Mason-Dixon Line

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Mason-Dixon Line,

boundary between Pennsylvania and Maryland (running between lat. 39°43'26.3"N and lat. 39°43'17.6"N), surveyed by the English team of Charles Mason, a mathematician and astronomer, and Jeremiah Dixon, a mathematician and land surveyor, between 1763 and 1767. The ambiguous description of the boundaries in the Maryland and Pennsylvania charters led to a protracted disagreement between the proprietors of the two colonies, the Penns of Pennsylvania and the Calverts of Maryland. The dispute was submitted to the English court of chancery in 1735. A compromise between two families in 1760 resulted in the appointment of Mason and Dixon. By 1767 the surveyors had run their line 244 mi (393 km) west from the Delaware border, every fifth milestone bearing the Penn and Calvert arms. The survey was completed to the western limit of Maryland in 1773; in 1779 the line was extended to mark the southern boundary of Pennsylvania with Virginia (present-day West Virginia). Before the Civil War the term "Mason-Dixon Line" popularly designated the boundary dividing the slave states from the free states, and it is still used to distinguish the South from the North.


See study by E. Danson (2001).

Mason-Dixon Line

boundary between Pennsylvania and Mary-land that came to divide the slave (southern) states from the free (northern) states. [Am. Hist.: NCE, 1714]
References in periodicals archive ?
In producing their own "Tale[s] about America" (7), colonists culturally map the space of this continent alongside the ongoing bureaucratic and administrative mapping, of which the Mason-Dixon Line is a prime example.
The task was finally completed, however, and the book concludes with a reflection on the public perception of the Mason-Dixon Line as a larger boundary between the slave and free states.
Romantic Spirits is an intriguing account of an art movement from the mid to late 1800s below the Mason-Dixon line.
After all, south of that famous Mason-Dixon line there remains a tendency to hire six words when four would do the job.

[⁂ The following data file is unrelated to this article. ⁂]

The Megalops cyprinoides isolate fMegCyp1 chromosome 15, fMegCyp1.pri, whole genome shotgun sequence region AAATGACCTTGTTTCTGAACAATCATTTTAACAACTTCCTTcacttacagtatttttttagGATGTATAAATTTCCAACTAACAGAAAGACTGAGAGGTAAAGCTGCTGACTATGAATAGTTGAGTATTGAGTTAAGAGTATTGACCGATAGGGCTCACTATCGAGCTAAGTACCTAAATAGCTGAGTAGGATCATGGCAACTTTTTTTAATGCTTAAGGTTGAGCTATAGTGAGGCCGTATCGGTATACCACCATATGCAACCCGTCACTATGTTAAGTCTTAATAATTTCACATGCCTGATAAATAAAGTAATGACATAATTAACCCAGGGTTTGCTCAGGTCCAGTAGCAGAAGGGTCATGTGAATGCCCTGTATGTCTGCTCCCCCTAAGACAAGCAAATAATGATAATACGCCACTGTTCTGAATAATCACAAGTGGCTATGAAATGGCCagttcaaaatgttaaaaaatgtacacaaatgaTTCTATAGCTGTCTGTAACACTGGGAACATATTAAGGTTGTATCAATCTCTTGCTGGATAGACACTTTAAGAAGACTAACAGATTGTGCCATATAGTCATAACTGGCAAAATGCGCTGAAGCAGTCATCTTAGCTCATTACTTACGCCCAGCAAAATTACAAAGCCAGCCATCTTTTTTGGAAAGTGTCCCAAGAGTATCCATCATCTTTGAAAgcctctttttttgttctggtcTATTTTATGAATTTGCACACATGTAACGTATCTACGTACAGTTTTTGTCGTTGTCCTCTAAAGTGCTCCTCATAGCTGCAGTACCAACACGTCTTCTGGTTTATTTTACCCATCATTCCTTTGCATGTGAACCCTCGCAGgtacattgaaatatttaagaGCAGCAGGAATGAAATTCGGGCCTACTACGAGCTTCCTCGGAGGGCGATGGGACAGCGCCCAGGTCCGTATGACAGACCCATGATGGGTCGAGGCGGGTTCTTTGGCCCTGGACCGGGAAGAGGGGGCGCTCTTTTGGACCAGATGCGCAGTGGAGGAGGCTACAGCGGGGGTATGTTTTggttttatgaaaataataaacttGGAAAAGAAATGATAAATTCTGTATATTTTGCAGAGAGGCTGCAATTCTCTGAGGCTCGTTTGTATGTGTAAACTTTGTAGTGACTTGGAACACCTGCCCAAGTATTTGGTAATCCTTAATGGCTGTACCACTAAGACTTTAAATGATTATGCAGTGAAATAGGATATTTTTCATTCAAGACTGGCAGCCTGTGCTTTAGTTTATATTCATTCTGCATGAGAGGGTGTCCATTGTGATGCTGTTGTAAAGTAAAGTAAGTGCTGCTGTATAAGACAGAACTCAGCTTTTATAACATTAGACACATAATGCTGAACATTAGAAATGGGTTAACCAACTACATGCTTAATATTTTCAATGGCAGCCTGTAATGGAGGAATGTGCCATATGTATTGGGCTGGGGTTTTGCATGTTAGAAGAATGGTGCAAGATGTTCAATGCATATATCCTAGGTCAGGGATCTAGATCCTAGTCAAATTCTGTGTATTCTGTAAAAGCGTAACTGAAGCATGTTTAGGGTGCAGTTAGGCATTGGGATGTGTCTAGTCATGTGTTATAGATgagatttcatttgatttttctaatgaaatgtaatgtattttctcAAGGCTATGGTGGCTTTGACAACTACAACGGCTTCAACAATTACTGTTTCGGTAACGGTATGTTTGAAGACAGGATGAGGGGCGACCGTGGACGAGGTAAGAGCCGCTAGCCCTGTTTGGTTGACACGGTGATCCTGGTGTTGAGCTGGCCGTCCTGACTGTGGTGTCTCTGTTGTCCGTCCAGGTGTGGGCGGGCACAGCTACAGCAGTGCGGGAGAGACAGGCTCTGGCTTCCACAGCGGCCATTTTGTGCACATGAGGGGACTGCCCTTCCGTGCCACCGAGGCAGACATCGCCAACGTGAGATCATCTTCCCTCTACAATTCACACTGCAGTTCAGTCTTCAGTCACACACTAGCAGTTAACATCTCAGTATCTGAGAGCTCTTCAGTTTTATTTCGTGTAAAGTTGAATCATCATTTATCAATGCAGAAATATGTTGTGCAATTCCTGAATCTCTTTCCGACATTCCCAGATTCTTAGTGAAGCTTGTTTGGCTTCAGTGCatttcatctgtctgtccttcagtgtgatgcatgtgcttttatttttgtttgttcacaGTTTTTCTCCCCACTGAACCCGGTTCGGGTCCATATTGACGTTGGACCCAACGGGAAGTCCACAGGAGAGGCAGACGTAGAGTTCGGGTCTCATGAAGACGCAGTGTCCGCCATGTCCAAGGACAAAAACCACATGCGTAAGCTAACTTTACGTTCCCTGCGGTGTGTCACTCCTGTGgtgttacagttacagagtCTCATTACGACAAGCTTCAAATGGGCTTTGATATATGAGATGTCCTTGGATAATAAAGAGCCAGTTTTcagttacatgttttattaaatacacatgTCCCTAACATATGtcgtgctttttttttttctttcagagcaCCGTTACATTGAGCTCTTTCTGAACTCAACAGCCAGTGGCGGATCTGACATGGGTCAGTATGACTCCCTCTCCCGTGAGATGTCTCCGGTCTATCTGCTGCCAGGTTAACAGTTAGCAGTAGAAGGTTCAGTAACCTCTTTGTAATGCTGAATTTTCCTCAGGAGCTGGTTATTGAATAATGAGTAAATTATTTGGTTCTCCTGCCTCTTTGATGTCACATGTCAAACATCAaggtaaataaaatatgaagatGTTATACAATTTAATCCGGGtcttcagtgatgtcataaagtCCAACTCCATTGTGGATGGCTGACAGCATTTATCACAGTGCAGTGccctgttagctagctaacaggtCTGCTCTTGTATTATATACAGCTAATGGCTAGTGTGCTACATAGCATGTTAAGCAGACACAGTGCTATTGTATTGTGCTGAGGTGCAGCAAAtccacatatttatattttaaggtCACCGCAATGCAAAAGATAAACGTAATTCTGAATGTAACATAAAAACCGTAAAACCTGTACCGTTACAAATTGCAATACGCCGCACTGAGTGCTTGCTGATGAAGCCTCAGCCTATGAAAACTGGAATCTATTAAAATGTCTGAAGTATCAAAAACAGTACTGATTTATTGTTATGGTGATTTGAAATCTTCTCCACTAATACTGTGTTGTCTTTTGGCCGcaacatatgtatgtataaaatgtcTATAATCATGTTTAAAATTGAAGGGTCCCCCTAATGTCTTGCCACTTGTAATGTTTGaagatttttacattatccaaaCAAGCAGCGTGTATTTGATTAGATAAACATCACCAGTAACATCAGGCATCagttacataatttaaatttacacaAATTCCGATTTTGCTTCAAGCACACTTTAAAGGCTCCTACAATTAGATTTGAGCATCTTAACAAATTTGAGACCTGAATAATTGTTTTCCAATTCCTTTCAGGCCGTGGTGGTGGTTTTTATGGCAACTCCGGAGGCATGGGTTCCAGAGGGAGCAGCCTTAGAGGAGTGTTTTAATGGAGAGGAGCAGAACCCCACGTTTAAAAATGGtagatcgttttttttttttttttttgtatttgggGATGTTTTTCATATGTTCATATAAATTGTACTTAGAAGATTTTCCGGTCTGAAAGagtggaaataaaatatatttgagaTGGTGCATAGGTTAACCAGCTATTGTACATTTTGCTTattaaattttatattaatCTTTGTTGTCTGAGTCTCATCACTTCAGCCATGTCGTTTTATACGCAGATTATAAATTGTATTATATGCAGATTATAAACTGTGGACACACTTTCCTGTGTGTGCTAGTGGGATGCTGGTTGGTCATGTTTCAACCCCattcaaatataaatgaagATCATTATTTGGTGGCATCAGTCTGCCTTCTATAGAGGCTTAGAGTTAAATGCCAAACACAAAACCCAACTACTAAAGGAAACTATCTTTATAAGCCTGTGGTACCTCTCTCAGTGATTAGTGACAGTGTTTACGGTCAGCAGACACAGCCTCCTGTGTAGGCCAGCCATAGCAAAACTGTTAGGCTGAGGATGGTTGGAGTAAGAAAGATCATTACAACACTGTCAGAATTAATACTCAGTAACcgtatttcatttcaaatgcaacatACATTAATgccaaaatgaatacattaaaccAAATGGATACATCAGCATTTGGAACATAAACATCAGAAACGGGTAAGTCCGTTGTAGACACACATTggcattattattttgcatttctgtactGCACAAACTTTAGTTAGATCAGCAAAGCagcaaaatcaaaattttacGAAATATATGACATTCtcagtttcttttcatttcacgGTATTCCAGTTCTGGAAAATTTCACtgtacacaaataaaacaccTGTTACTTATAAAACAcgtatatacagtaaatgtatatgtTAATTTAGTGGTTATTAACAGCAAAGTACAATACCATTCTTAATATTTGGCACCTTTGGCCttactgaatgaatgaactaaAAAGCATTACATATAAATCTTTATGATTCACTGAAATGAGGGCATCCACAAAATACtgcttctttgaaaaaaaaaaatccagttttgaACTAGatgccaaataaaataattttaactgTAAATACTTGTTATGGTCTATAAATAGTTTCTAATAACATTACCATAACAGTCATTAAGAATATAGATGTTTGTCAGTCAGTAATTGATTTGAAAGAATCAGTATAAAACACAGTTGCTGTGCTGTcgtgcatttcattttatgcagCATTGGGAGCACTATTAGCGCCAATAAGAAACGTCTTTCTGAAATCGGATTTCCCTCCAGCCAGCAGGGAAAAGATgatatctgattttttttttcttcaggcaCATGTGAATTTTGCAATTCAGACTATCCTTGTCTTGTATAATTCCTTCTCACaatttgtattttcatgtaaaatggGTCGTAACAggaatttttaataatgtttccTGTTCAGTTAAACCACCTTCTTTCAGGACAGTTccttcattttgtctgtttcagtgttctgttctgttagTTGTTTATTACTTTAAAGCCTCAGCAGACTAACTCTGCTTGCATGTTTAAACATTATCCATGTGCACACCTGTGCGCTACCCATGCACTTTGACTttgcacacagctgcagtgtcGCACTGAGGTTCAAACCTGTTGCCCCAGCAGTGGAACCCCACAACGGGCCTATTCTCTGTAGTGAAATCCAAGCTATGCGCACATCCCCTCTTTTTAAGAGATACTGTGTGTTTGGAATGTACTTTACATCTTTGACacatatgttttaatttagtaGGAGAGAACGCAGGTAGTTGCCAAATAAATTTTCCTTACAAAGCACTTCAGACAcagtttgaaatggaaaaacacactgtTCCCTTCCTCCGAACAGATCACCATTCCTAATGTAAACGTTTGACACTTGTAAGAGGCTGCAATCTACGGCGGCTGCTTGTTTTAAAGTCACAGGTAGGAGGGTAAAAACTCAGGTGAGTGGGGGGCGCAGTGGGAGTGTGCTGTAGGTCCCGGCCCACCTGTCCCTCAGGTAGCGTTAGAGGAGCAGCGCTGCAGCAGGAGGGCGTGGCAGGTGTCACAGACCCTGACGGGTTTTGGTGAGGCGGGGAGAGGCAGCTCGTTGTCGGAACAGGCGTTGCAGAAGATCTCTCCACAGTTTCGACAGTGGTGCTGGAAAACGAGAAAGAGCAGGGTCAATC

His surveying items were used to chart the Mason-Dixon Line.
public high schools are below the Mason-Dixon line.
I'm trying to trace a song called The Mason-Dixon Line.
economics, and geographical differences, no one south of the Mason-Dixon Line ever imagined that the Confederacy could survive if slavery were ended.
African Americans continue to relocate to areas below the Mason-Dixon Line in search of a better quality of life and career opportunities," says Editor-At-Large Carolyn M.
Nowhere was the road towards emancipation from slavery as chaotic as in the US, where the risk of breaking up the Union into two bordering nations separated by the Mason-Dixon Line took a dramatic turn at the height of the crisis in the second half of the 19th century.
Written by Ray Mulesky, Thunder From a Clear Sky is the breathtaking true story of Confederate cavalry officer Adam "Stovepipe" Johnson, who led the first Confederate raid across the Mason-Dixon Line to seize the river-port community of Newburgh, Indiana during the American Civil War.
When it comes to tracing the roots of American music, there's just no place like the South: jazz, rhythm & blues, rock & roll, gospel--most music that comes with a "made in America" stamp originated south of the Mason-Dixon line.